Pittcon, March 17-21, 2019 | ACD/Labs
ACD Labs Logo
MENU

Pittcon

March 17-21, 2019
Pennsylvania Convention Center - West, Philadelphia, PA, USA



MONDAY, MARCH 18TH

Oral Session: 380—Quality Assurance, Regulatory, and Data Integrity
Room 121B

8:05 AM: Impurity Control Strategies Using Impurity Mapping with Dynamic Purge Factor Calculations
Andrew Anderson, Graham McGibbon, Sanjivanjit K. Bhal, and Joe DiMartino (ACD/Labs)
View Abstract

Impurity Control Strategies Using Impurity Mapping with Dynamic Purge Factor Calculations

Abstract Number: 380-1

Regulatory authorities expect pharmaceutical development to demonstrate process and product understanding according to Quality by Design (QbD) principles. The overarching goal of this is to ensure that medicines are safe and efficacious. To achieve these goals, control strategies must be developed which comprehensively assess, classify, and report process route development. Ultimately controlling process inputs and materials, their attributes, the design spaces around unit operations, methods, variability, and final product specifications. Impurity mapping lies as the foundation of this. While scientist have developed practices to gather this information, it remains a tedious manual process.

In this presentation we will provide an overview of a new software application developed specifically to address these challenges. LuminataTM offers the ability to construct process maps—allowing for visualization of the impurities at each stage of the route, and visual comparison of molecular composition across unit operations. This enables rapid assessment and decision-making around the effectiveness and efficiency of impurity control measures. The software also stores the context of the experiment and expert interpretations, and offers project teams the capability to perform both risk and comparative assessments. Connection of live analytical data with chemical entities enables easy visual confirmation of the veracity of numerical/textual interpretations and processed results without the need for access to multiple software applications.

Through the identification of process related impurities from well-managed and assembled analytical data, and impurity fate mapping with “real time” quantitative purge factor determination, the software empowers scientists to work with process data and develop control strategies more efficiently.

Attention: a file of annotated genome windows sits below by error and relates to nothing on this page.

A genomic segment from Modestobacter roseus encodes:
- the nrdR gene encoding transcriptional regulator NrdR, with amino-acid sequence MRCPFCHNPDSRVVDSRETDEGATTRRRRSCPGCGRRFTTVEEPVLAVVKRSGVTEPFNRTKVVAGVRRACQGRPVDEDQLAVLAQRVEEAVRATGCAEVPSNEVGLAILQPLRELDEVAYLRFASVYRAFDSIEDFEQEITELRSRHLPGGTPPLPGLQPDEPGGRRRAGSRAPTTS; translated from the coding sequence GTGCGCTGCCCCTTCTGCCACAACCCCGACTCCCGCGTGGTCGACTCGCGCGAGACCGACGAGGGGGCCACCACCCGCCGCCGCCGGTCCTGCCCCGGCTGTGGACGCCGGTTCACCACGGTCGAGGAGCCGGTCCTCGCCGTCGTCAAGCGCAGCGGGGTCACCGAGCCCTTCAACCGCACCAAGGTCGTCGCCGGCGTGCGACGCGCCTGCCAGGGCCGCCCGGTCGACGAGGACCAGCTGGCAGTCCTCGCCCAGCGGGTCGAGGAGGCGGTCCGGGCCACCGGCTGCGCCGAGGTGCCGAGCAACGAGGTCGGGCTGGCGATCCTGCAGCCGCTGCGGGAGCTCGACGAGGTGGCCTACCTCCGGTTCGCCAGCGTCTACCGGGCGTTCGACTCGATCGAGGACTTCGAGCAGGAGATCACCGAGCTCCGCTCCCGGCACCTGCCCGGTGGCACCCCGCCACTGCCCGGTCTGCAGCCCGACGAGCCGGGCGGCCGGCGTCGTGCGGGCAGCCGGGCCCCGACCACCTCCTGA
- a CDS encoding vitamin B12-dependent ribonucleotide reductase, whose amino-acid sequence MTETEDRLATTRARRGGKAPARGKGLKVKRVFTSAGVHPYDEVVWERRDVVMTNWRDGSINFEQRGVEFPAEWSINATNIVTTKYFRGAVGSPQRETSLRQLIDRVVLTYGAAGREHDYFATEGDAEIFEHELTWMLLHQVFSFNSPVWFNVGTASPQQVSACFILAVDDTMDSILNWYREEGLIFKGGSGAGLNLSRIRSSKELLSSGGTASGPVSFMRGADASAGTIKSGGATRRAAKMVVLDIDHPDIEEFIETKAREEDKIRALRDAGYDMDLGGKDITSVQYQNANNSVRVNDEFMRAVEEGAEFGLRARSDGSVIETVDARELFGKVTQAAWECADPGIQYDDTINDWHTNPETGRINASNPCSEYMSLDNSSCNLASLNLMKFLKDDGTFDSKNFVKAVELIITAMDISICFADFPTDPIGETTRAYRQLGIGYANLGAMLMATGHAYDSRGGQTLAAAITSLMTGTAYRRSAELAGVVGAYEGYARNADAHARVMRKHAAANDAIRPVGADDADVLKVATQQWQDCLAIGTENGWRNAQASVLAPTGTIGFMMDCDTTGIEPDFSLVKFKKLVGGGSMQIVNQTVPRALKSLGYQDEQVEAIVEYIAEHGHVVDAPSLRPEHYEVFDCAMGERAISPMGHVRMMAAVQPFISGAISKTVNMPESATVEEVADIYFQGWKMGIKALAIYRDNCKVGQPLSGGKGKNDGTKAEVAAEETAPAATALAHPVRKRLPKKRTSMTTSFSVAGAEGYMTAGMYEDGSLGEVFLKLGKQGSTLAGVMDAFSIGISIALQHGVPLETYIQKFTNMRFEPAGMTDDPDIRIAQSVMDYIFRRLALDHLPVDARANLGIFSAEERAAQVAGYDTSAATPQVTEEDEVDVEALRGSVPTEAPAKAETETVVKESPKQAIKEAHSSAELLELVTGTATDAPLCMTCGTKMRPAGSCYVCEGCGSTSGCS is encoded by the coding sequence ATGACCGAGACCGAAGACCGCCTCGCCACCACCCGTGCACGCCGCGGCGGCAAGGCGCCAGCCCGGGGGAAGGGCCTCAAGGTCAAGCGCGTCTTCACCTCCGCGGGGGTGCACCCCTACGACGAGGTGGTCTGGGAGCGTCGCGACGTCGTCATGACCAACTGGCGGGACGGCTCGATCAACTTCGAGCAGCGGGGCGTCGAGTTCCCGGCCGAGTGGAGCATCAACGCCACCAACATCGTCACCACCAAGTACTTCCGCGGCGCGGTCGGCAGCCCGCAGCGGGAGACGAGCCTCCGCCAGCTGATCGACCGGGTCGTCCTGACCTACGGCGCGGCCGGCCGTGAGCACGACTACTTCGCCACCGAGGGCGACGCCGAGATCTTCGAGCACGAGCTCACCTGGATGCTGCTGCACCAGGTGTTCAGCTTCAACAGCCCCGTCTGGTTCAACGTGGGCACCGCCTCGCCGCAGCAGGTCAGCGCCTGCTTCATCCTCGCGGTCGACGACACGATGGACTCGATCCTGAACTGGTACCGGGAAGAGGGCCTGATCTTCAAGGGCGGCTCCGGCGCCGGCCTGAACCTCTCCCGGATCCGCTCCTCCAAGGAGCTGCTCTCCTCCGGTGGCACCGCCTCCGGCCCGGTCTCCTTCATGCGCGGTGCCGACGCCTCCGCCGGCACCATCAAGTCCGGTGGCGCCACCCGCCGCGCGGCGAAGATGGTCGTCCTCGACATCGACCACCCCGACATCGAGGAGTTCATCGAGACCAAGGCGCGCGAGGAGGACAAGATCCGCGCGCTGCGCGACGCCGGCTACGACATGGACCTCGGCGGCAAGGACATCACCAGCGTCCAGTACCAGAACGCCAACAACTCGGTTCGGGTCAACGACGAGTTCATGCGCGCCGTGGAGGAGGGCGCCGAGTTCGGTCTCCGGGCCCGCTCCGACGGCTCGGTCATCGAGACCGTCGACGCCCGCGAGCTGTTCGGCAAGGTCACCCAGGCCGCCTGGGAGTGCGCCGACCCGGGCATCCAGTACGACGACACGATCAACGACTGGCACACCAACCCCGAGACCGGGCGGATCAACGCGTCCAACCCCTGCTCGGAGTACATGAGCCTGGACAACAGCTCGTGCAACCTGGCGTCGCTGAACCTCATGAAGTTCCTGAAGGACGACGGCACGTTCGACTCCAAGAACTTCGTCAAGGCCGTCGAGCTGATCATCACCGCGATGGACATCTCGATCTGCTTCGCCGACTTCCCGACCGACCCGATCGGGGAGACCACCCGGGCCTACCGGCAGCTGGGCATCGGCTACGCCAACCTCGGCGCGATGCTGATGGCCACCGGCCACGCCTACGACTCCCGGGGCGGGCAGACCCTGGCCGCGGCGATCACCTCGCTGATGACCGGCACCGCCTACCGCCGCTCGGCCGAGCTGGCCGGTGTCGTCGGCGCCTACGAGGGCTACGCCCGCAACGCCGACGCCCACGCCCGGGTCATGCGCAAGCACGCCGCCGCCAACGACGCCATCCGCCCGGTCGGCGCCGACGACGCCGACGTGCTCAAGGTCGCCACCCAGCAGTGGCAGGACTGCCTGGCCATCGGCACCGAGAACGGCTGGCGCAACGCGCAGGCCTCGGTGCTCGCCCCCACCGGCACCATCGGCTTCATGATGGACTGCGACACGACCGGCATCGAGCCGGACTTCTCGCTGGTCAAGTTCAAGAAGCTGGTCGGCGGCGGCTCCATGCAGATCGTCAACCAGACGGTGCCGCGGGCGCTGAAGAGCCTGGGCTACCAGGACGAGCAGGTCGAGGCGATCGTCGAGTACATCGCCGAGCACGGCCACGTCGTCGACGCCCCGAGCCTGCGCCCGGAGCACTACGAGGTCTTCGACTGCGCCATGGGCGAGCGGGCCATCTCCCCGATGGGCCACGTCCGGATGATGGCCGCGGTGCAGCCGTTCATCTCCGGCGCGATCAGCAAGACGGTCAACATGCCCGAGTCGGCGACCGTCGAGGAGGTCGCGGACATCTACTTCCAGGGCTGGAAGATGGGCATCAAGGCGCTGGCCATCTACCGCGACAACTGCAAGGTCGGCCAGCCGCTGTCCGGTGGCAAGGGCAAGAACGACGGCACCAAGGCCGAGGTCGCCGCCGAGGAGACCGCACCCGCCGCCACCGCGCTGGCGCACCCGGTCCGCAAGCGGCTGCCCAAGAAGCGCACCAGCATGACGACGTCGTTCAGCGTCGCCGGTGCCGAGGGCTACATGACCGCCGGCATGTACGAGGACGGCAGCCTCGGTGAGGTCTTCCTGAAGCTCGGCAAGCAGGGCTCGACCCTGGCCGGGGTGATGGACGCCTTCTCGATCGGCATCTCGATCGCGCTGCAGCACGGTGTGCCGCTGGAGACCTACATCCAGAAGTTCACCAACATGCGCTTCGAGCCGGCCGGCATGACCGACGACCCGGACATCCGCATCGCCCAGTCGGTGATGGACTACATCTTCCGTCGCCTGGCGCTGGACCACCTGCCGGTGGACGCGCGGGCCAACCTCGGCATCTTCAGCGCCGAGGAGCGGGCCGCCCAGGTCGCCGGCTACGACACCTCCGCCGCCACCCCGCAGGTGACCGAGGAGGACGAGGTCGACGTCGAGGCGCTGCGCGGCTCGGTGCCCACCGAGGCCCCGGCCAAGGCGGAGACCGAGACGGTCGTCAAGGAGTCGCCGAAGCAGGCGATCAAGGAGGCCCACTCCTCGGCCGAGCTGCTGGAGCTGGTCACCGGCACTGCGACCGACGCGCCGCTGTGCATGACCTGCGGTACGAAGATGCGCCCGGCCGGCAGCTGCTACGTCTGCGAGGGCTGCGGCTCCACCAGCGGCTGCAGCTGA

10:05 AM: Improving CMC Development Through Improved Decision-Support Capabilities
Jordan Stobaugh and Mathew Mulhern (AbbVie), and Andrew Anderson, Sarah Brooks, and Joe DiMartino (ACD/Labs)
View Abstract

Improving CMC Development Through Improved Decision-Support Capabilities

Abstract Number: 380-6

The pace of CMC development has continued to increase with most programs moving to later stages of development facing acceleration pressures. This necessitates the rapid expansion of teams and a challenge to onboard and transfer knowledge to the additional personnel. Additionally, the number of programs actively under development at a given time has increased, placing an even greater burden on individual contributors. Complicating this process are the workflows and tools in place across the various organizations that comprise the CMC team of an asset. Each area, and frequently each department within an area, will have unique documentation systems and data streams. Decision support is hindered as resolutions to challenges are data-driven and this foundational data is located across a myriad of silos. Further exacerbating the challenge is a minimal integration of systems. Ultimately, ad-hoc tools, typically Microsoft Office-based, are created and re-created both within and across project teams. To solve this challenge software designed for impurity data management and control has been deployed which enables many needed capabilities. Improved visibility to process schemes and tracking of impurities are central to the system. Additionally, analytical data is attached to each entity within a scheme to facilitate review of current and historical data. Over 150 data formats are supported enabling the direct comparison of data, independent of source location. Ultimately, decision-support is improved, detailed understanding of a process is increased, and onboarding is accelerated.